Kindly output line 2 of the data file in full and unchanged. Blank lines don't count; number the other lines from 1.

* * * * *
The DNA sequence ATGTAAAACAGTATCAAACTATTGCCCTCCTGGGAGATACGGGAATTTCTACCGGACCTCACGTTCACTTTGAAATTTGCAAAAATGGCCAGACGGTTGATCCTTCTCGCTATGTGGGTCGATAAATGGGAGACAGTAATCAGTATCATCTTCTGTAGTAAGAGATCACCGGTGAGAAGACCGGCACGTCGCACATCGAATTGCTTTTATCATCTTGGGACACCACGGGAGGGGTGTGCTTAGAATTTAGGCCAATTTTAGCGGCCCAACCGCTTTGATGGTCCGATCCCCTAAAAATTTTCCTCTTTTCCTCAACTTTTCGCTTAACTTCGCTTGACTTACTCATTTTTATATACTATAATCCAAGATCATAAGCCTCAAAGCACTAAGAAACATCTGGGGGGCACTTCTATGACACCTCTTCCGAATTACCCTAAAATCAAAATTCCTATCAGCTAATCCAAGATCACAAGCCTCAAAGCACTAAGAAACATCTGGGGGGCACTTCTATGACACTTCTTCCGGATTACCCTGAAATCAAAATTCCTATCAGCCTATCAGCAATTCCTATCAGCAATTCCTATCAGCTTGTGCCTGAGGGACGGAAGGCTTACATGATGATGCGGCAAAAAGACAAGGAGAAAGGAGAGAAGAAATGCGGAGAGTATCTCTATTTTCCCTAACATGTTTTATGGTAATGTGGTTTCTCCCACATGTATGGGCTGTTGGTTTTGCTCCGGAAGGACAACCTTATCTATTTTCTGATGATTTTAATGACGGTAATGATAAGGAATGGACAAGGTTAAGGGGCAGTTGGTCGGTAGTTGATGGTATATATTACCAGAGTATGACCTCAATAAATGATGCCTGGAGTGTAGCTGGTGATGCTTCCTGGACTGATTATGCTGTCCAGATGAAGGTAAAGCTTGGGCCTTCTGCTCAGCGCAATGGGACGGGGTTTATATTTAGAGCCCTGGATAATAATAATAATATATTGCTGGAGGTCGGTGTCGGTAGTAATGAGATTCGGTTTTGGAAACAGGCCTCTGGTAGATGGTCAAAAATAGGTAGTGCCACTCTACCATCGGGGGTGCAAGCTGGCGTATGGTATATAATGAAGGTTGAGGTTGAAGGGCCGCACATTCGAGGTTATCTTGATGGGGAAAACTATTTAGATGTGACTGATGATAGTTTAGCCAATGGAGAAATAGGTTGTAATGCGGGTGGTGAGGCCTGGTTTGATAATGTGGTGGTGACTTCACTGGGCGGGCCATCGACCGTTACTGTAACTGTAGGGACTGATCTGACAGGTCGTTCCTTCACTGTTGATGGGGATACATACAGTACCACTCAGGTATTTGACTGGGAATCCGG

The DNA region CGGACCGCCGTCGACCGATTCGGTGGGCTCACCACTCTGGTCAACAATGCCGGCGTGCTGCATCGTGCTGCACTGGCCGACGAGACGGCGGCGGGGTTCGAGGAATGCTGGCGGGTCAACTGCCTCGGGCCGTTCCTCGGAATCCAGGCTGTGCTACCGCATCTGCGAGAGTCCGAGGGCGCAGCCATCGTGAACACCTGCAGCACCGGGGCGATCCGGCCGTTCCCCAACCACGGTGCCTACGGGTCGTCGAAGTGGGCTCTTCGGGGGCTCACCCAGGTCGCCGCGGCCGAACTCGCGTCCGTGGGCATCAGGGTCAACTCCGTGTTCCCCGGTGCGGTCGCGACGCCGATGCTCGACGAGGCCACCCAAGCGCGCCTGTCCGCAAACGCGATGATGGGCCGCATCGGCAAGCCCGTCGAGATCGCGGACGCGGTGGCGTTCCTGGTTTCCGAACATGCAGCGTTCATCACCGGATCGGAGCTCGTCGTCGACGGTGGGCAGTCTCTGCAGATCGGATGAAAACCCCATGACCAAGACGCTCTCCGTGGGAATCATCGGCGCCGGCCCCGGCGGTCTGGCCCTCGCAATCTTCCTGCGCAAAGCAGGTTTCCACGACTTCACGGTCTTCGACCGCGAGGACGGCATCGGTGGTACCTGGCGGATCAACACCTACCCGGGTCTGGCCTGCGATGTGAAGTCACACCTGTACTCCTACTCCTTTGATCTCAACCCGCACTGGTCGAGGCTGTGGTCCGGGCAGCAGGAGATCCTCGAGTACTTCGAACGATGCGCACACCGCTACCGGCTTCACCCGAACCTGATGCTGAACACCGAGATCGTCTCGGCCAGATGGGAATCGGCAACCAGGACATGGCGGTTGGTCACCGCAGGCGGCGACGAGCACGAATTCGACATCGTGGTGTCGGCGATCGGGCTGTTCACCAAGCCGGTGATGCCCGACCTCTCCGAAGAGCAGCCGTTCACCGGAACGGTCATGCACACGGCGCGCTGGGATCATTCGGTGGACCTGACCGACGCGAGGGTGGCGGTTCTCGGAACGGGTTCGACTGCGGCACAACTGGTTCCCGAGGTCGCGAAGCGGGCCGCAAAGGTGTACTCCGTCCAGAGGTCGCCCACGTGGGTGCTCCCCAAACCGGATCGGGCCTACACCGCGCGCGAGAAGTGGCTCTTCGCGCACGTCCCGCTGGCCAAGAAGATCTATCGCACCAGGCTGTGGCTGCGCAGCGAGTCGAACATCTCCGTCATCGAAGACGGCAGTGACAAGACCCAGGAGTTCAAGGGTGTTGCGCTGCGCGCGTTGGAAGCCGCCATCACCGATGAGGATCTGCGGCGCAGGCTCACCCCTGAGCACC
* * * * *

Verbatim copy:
The DNA region CGGACCGCCGTCGACCGATTCGGTGGGCTCACCACTCTGGTCAACAATGCCGGCGTGCTGCATCGTGCTGCACTGGCCGACGAGACGGCGGCGGGGTTCGAGGAATGCTGGCGGGTCAACTGCCTCGGGCCGTTCCTCGGAATCCAGGCTGTGCTACCGCATCTGCGAGAGTCCGAGGGCGCAGCCATCGTGAACACCTGCAGCACCGGGGCGATCCGGCCGTTCCCCAACCACGGTGCCTACGGGTCGTCGAAGTGGGCTCTTCGGGGGCTCACCCAGGTCGCCGCGGCCGAACTCGCGTCCGTGGGCATCAGGGTCAACTCCGTGTTCCCCGGTGCGGTCGCGACGCCGATGCTCGACGAGGCCACCCAAGCGCGCCTGTCCGCAAACGCGATGATGGGCCGCATCGGCAAGCCCGTCGAGATCGCGGACGCGGTGGCGTTCCTGGTTTCCGAACATGCAGCGTTCATCACCGGATCGGAGCTCGTCGTCGACGGTGGGCAGTCTCTGCAGATCGGATGAAAACCCCATGACCAAGACGCTCTCCGTGGGAATCATCGGCGCCGGCCCCGGCGGTCTGGCCCTCGCAATCTTCCTGCGCAAAGCAGGTTTCCACGACTTCACGGTCTTCGACCGCGAGGACGGCATCGGTGGTACCTGGCGGATCAACACCTACCCGGGTCTGGCCTGCGATGTGAAGTCACACCTGTACTCCTACTCCTTTGATCTCAACCCGCACTGGTCGAGGCTGTGGTCCGGGCAGCAGGAGATCCTCGAGTACTTCGAACGATGCGCACACCGCTACCGGCTTCACCCGAACCTGATGCTGAACACCGAGATCGTCTCGGCCAGATGGGAATCGGCAACCAGGACATGGCGGTTGGTCACCGCAGGCGGCGACGAGCACGAATTCGACATCGTGGTGTCGGCGATCGGGCTGTTCACCAAGCCGGTGATGCCCGACCTCTCCGAAGAGCAGCCGTTCACCGGAACGGTCATGCACACGGCGCGCTGGGATCATTCGGTGGACCTGACCGACGCGAGGGTGGCGGTTCTCGGAACGGGTTCGACTGCGGCACAACTGGTTCCCGAGGTCGCGAAGCGGGCCGCAAAGGTGTACTCCGTCCAGAGGTCGCCCACGTGGGTGCTCCCCAAACCGGATCGGGCCTACACCGCGCGCGAGAAGTGGCTCTTCGCGCACGTCCCGCTGGCCAAGAAGATCTATCGCACCAGGCTGTGGCTGCGCAGCGAGTCGAACATCTCCGTCATCGAAGACGGCAGTGACAAGACCCAGGAGTTCAAGGGTGTTGCGCTGCGCGCGTTGGAAGCCGCCATCACCGATGAGGATCTGCGGCGCAGGCTCACCCCTGAGCACC